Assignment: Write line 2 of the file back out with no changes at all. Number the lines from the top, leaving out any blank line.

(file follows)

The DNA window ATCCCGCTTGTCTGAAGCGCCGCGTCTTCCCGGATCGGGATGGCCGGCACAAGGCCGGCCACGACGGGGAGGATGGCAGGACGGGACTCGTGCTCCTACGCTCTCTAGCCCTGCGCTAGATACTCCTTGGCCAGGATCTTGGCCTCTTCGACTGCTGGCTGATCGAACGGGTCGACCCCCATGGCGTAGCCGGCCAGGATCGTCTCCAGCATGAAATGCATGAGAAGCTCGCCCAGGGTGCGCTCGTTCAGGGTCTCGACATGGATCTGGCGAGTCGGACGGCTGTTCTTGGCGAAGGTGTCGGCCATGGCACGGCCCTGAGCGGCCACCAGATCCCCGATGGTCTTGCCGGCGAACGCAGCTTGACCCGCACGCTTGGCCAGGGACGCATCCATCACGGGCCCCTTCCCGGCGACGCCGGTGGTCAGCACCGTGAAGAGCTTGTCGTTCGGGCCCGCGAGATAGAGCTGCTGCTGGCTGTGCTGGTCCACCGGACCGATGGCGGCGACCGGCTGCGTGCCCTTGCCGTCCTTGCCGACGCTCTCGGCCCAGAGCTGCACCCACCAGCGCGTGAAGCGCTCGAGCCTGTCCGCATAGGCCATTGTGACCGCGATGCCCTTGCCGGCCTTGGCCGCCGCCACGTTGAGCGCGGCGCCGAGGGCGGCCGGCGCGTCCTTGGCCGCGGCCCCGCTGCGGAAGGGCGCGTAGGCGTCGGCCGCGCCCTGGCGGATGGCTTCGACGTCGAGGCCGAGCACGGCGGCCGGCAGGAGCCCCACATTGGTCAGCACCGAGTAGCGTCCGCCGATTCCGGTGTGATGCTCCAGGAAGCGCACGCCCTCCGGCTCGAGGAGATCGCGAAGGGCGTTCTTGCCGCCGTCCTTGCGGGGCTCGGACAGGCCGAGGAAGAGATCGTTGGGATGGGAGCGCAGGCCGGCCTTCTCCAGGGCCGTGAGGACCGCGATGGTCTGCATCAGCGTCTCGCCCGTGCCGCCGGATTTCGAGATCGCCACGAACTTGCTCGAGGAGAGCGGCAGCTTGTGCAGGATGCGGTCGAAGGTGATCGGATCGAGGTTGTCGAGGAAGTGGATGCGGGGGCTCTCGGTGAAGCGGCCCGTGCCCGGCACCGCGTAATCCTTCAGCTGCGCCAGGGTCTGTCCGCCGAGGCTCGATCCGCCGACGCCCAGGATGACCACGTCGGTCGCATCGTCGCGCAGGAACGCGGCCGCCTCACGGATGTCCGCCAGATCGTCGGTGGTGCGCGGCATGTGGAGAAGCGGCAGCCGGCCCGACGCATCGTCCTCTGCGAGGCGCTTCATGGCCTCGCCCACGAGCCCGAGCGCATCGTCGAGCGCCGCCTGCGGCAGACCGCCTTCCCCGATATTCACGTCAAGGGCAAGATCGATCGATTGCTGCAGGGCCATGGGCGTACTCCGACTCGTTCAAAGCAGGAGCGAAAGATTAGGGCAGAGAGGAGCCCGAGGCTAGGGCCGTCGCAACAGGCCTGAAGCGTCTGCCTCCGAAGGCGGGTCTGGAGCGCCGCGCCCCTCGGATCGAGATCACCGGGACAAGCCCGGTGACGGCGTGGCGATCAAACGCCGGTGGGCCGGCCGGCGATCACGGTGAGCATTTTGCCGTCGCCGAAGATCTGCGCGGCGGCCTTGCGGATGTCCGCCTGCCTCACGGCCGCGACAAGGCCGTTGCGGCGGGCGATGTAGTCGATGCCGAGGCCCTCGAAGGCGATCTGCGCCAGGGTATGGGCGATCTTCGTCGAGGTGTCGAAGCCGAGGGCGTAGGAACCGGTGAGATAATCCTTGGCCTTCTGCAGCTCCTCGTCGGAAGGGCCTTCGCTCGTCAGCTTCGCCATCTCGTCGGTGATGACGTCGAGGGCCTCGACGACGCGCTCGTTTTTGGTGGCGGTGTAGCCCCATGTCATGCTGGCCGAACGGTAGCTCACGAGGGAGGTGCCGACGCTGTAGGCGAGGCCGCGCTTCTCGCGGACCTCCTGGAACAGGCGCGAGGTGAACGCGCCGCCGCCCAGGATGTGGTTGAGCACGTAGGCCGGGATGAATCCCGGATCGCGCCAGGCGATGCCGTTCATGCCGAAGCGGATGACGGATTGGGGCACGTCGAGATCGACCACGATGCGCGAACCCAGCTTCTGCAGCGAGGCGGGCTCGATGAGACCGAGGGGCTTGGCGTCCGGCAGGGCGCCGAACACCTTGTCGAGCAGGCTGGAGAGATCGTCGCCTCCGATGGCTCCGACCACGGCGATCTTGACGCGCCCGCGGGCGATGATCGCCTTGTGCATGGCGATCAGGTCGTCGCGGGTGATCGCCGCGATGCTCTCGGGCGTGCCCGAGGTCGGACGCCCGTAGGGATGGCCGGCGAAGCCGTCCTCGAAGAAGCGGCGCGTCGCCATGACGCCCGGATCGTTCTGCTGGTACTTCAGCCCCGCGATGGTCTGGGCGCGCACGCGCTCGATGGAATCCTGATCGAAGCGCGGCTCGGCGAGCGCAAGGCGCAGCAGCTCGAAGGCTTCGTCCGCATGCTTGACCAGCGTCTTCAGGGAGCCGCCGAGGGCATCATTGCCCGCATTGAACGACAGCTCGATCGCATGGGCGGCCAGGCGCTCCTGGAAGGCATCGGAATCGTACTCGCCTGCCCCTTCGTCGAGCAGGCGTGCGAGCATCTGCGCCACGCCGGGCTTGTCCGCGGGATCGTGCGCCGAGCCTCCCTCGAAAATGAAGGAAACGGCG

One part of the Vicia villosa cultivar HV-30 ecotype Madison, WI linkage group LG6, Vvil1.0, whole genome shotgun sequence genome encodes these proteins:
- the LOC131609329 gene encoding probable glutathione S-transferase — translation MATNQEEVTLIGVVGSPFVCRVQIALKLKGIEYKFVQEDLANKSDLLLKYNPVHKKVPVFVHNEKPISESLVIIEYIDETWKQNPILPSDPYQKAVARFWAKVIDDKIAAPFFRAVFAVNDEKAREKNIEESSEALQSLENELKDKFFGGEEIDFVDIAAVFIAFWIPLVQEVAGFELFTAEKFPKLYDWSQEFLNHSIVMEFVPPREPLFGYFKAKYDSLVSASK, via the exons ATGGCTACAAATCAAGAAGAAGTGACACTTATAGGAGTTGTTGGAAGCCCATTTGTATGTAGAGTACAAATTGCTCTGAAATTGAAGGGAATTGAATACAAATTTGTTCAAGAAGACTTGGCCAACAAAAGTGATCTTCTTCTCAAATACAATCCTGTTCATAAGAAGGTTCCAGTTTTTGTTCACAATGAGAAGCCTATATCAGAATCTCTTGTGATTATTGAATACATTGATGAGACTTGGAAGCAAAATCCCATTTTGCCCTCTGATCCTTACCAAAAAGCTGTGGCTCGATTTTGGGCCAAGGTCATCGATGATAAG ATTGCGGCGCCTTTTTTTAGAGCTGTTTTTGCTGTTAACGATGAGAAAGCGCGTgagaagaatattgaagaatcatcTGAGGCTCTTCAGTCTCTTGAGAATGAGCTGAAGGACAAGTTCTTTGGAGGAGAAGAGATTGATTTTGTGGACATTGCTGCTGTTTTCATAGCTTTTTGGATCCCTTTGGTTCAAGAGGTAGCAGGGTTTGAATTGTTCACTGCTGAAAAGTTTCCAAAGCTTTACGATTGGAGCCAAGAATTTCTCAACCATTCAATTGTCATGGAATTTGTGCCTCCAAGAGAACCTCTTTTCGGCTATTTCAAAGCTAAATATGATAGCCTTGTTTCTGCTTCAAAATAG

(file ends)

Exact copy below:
One part of the Vicia villosa cultivar HV-30 ecotype Madison, WI linkage group LG6, Vvil1.0, whole genome shotgun sequence genome encodes these proteins: